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Processed Clothing


Erik de Groot

Clothing Colors

You’ve probably heard about processed foods by now, but what about processed clothing? Wait… processed clothing? Yup, processed clothing!

Give me all the properties!
Antibacterial, UV resistant, flame retardant, water resistant, you might have seen some of these properties on the label in your clothing, and they don’t get there by accident. Let’s pick the property antibacterial for example. Unless it’s made from materials like hemp and bamboo, which offer natural antibacterial properties, the piece of clothing has been chemically changed to get this property. The most common, and most polluting way of doing this is by adding silver to the clothing. You might think you look more shiny or fancy with some added silver, but (nano) silver is really bad for your health. There is even some polyester clothing out there that is treated with silver, and as you know from our earlier blog, that’s only adding fuel to the fire.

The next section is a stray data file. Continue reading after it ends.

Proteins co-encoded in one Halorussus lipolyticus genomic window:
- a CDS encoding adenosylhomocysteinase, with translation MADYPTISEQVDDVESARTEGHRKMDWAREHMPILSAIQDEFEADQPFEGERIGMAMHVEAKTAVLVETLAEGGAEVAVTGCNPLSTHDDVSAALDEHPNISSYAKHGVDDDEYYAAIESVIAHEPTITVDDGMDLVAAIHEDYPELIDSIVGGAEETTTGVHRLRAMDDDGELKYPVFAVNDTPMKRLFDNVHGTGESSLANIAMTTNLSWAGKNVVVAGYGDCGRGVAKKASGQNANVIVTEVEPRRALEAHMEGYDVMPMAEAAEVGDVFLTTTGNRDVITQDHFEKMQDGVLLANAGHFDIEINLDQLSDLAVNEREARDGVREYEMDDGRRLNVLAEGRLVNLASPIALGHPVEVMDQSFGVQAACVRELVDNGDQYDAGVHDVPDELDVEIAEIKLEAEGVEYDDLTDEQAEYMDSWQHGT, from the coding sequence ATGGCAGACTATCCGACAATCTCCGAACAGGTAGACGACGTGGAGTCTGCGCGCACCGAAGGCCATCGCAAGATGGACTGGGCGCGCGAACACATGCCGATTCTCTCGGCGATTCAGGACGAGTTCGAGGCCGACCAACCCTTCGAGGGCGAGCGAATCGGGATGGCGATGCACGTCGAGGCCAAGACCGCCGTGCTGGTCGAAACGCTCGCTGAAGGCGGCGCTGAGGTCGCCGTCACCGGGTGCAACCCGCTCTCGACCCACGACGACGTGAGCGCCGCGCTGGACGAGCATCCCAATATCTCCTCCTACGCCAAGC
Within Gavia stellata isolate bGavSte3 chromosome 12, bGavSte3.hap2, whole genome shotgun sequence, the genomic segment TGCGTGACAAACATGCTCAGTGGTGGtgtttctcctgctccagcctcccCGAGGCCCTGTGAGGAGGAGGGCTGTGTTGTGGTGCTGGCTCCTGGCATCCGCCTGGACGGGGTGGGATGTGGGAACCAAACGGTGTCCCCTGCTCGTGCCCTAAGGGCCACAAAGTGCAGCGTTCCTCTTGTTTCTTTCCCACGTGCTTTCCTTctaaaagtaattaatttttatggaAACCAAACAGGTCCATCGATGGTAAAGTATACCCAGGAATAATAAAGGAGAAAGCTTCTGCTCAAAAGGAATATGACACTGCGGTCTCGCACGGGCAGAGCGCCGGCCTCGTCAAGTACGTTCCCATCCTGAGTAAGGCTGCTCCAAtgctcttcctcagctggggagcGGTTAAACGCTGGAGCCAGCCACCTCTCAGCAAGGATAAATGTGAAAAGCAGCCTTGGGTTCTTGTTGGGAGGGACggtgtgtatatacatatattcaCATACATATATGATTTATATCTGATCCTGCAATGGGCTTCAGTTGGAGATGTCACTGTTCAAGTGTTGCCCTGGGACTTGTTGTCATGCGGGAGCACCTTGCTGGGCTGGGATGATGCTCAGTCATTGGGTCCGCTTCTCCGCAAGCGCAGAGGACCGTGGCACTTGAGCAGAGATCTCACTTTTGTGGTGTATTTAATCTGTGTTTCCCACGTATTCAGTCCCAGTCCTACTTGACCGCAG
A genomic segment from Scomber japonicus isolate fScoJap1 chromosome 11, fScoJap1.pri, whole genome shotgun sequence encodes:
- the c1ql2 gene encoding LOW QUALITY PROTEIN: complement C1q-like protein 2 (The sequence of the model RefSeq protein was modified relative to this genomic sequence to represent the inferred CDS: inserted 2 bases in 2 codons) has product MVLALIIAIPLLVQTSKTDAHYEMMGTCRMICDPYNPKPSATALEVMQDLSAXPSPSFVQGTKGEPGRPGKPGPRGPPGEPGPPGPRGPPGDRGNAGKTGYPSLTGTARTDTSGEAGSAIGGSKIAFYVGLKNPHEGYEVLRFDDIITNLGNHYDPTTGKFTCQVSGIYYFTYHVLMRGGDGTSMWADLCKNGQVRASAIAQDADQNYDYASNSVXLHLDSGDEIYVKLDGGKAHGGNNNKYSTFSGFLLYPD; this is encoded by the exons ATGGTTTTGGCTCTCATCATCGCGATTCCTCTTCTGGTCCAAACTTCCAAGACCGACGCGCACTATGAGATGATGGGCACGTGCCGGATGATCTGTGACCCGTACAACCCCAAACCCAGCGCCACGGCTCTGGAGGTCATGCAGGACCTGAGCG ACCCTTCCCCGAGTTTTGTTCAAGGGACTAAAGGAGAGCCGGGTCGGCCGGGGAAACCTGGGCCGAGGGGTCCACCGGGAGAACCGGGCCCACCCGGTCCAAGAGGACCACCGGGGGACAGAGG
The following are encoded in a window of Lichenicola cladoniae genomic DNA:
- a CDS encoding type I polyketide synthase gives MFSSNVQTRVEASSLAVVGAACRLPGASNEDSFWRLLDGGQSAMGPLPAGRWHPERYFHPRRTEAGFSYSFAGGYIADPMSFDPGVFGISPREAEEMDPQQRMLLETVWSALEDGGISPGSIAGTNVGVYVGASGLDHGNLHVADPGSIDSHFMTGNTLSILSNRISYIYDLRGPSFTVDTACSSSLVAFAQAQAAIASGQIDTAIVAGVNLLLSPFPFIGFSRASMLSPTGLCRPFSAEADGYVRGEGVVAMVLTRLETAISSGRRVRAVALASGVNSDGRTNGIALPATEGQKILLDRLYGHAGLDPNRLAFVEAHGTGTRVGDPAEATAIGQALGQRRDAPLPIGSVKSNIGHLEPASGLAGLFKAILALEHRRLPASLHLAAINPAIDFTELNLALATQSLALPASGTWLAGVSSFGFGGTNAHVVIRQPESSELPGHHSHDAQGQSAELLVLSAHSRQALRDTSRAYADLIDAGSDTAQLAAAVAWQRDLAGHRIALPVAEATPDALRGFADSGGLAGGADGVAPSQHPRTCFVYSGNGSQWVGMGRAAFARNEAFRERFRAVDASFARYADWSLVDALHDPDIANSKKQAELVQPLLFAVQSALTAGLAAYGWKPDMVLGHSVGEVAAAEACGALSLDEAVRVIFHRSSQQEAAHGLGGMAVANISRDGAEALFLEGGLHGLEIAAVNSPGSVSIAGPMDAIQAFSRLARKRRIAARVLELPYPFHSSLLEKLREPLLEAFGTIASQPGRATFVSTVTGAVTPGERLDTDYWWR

Water Pollution


You didn’t think that there are bright purple cotton plants growing in your neighbourhood, did you? 

Dyeing
Fabrics have their own natural colors ranging from white to brown, and thus you need to dye them in order to get that bright color you want.

With the dyeing of fabrics, a lot of chemicals are used. Especially in countries where regulations are looser than my belt after I had lost 5 kg, this is a big problem. Drinking water becomes undrinkable, the environment takes a big hit and you might just get cotton that’s purple because of this pollution. And no, purple cotton is NOT CUTE!

So how do I know if these harmful chemicals are used to dye my clothing? Well... that’s pretty difficult to find out, but you can always ask the brands! One way of minimizing impact is for brands to use GOTS certified dyes, which are less harmful than regular dyes. Despite that, we believe that in the future, the whole industry should move towards using natural dyes. Natural dyes can be created for example by using the indigo plant. Even though this is a great solution, there’s too little being done to implement this on large scale. And yes, we are going to try and use natural dyes in the future too. 

If you know of some projects that are using natural dyes, please let us know because we would love to get into contact with them :)

Enjoy your weekend and we'll see you next week!